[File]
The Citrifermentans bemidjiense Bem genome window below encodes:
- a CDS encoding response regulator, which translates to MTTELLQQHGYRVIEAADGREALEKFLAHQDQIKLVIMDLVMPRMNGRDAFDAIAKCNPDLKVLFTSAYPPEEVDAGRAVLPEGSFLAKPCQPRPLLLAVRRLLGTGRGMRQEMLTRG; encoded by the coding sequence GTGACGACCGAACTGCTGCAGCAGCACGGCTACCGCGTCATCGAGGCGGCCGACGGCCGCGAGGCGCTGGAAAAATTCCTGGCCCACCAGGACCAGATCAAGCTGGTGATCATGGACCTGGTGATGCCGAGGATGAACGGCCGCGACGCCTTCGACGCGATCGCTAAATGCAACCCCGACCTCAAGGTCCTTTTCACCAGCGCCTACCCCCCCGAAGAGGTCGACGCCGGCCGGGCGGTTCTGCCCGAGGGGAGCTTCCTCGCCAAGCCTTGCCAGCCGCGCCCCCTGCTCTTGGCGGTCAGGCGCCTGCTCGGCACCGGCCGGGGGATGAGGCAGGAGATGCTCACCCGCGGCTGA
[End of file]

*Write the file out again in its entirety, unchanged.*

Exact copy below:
The Citrifermentans bemidjiense Bem genome window below encodes:
- a CDS encoding response regulator, which translates to MTTELLQQHGYRVIEAADGREALEKFLAHQDQIKLVIMDLVMPRMNGRDAFDAIAKCNPDLKVLFTSAYPPEEVDAGRAVLPEGSFLAKPCQPRPLLLAVRRLLGTGRGMRQEMLTRG; encoded by the coding sequence GTGACGACCGAACTGCTGCAGCAGCACGGCTACCGCGTCATCGAGGCGGCCGACGGCCGCGAGGCGCTGGAAAAATTCCTGGCCCACCAGGACCAGATCAAGCTGGTGATCATGGACCTGGTGATGCCGAGGATGAACGGCCGCGACGCCTTCGACGCGATCGCTAAATGCAACCCCGACCTCAAGGTCCTTTTCACCAGCGCCTACCCCCCCGAAGAGGTCGACGCCGGCCGGGCGGTTCTGCCCGAGGGGAGCTTCCTCGCCAAGCCTTGCCAGCCGCGCCCCCTGCTCTTGGCGGTCAGGCGCCTGCTCGGCACCGGCCGGGGGATGAGGCAGGAGATGCTCACCCGCGGCTGA